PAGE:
Modern Slavery


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Slavery still exists.

India abolished its caste and bonded labor systems decades ago, but social stratification remains pervasive. Families remain enslaved for generations, working in dangerous conditions without the means to pay for their freedom. India’s bonded labor system disproportionately ensnares Dalits, the bottom class of the Hindu caste system, as well as tribal communities and religious minorities. The cycle often begins with a loan request made to a landlord or business owner for expenses incurred burying a family member, treating an illness, procuring employment, or staging a wedding. The loan provider can then strongarm laborers or threaten to take away their family’s shelter to extract more work than the value of the original loan. This can result in a family accruing debt over generations. Brick kilns, rice mills, farms, and embroidery factories are notorious hubs of debt-extorted labor.

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Council on Foreign Relations

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Countering Russian Information Operations in the Age of Social Media


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Social media platforms such as Twitter and Facebook have an important role to play in mitigating the effects of Russian messaging, but their primary objective is generating profits, not defending Western political systems. Attempts to introduce legislation or regulations to restrict online speech, even if they were targeted at Russian disinformation and trolls, could mirror Russian constraints on free expression and could be interpreted as running counter to the values Western societies seek to defend. Nevertheless, tech platforms have an interest in taking firm steps to prevent, for example, the hijacking of profiles of legitimate organizations and individuals for the purpose of disinformation. They also have an interest in cooperating with Western intelligence agencies, as this could provide them with greater understanding of how their systems are abused to systematically deceive their users, as well as of software bugs and other technical vulnerabilities in their products.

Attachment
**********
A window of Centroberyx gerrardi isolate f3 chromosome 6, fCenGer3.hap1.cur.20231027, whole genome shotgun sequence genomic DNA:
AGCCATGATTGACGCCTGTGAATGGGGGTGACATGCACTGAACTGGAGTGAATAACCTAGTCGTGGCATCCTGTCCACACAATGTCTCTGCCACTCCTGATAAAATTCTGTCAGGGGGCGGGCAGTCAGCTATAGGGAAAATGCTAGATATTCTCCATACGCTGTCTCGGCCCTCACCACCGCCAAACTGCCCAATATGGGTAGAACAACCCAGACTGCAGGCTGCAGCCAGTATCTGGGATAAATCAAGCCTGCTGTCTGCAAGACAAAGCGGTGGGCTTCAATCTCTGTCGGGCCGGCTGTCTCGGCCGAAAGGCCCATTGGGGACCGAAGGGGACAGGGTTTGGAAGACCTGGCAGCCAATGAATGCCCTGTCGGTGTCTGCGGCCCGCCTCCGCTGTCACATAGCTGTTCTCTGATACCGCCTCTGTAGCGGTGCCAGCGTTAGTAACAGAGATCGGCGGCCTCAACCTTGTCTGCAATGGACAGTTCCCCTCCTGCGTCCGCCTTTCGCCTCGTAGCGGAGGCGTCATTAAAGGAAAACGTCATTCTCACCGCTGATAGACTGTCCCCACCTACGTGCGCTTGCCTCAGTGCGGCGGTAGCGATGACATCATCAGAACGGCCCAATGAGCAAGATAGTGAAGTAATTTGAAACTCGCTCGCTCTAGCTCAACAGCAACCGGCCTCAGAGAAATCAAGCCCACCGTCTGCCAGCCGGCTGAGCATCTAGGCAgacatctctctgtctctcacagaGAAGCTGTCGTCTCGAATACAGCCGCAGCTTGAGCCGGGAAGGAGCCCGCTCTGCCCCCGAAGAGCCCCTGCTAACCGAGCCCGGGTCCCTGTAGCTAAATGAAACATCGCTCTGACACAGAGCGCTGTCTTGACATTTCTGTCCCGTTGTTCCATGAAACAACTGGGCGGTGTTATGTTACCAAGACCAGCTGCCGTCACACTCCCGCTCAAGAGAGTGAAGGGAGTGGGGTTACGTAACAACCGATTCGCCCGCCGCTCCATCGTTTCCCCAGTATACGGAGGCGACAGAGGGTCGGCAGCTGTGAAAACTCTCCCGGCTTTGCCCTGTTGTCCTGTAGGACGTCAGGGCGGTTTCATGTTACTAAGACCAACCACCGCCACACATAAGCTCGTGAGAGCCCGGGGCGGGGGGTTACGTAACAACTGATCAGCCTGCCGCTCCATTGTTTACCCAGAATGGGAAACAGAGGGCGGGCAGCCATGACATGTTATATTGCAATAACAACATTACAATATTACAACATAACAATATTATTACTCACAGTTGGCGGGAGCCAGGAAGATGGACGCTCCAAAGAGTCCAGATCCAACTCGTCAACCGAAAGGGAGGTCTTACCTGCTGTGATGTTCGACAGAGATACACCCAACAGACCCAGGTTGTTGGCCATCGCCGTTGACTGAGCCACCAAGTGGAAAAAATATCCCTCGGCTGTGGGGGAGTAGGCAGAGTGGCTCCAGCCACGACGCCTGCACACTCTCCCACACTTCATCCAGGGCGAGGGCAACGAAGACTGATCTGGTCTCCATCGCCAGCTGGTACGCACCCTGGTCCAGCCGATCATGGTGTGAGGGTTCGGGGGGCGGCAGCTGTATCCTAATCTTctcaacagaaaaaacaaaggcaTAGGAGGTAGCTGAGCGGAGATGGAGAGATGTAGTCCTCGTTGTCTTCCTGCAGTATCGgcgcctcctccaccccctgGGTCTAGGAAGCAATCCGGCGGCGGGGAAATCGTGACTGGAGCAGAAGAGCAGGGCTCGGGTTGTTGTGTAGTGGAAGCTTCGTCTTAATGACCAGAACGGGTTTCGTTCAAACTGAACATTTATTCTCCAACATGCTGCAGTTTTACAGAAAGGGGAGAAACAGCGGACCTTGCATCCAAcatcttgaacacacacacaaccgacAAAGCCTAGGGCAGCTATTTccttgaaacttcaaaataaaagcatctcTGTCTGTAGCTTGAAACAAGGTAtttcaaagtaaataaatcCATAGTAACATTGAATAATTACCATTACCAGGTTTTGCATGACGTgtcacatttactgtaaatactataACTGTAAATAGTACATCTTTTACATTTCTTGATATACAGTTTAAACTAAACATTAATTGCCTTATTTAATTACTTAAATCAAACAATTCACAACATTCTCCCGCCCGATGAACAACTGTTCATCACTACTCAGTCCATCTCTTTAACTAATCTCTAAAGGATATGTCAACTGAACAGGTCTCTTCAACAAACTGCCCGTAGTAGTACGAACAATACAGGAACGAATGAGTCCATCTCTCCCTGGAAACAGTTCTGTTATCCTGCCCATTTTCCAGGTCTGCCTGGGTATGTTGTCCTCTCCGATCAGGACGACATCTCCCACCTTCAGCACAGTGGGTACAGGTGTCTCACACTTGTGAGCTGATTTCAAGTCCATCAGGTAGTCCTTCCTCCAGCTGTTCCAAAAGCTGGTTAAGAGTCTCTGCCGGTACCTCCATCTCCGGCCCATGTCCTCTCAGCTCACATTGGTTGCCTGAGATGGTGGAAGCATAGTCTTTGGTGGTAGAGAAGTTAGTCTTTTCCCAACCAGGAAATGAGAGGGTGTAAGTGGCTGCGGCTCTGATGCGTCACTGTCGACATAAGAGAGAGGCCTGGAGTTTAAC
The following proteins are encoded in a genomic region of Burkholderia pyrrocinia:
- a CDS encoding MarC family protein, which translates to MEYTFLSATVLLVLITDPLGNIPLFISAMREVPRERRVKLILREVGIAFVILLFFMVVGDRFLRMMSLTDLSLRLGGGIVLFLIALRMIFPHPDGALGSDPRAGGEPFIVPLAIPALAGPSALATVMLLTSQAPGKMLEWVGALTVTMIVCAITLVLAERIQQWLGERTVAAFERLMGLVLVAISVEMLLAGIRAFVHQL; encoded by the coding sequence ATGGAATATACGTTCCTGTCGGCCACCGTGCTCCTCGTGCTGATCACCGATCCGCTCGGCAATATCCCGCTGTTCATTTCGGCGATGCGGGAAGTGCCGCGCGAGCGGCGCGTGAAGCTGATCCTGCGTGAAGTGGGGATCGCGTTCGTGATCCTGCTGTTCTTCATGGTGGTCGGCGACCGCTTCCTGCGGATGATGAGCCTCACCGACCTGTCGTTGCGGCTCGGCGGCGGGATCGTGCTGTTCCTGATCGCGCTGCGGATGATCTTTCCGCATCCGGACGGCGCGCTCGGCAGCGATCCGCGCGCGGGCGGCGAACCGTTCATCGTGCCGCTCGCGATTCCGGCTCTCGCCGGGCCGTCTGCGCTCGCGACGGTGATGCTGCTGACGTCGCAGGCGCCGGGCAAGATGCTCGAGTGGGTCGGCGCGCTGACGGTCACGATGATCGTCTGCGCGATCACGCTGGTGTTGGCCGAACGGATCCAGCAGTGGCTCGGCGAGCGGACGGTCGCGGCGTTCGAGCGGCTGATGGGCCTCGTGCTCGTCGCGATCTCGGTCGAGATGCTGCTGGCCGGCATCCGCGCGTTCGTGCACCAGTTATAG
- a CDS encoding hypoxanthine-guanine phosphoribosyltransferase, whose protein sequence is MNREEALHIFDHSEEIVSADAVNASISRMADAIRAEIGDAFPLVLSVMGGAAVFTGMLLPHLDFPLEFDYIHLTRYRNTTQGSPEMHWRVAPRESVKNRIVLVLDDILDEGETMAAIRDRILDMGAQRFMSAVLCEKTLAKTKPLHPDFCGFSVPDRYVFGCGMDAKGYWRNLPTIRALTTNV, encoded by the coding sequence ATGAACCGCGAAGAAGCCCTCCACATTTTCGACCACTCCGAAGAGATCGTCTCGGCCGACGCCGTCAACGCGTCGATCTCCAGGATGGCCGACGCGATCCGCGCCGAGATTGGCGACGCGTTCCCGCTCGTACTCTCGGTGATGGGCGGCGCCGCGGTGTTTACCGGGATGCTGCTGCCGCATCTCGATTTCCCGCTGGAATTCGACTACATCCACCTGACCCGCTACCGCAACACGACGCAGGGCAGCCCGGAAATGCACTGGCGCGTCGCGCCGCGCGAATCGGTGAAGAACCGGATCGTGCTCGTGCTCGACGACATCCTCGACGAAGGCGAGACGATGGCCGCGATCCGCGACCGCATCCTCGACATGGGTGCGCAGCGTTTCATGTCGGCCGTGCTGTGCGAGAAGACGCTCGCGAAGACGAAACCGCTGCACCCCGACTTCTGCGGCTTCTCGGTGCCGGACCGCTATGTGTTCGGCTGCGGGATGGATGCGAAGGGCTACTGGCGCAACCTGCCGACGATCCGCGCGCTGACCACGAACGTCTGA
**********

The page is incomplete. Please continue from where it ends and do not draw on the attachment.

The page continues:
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Council on Foreign Relations

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The Sunni-Shia Divide


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With what is going on in the Middle East, it is important to understand the conflict better. Today’s needull explains the Qatar issue in detail starting from origin of Islam to the present socio-political and religious factors.

Islam’s schism, simmering for fourteen centuries, doesn’t explain all the political, economic, and geostrategic factors involved in these conflicts, but it has become one prism through which to understand the underlying tensions. Two countries that compete for the leadership of Islam, Sunni Saudi Arabia and Shia Iran, have used the sectarian divide to further their ambitions. How their rivalry is settled will likely shape the political balance between Sunnis and Shias and the future of the region, especially in Syria, Iraq, Lebanon, Bahrain, and Yemen.

The complete article

Council on Foreign Relations

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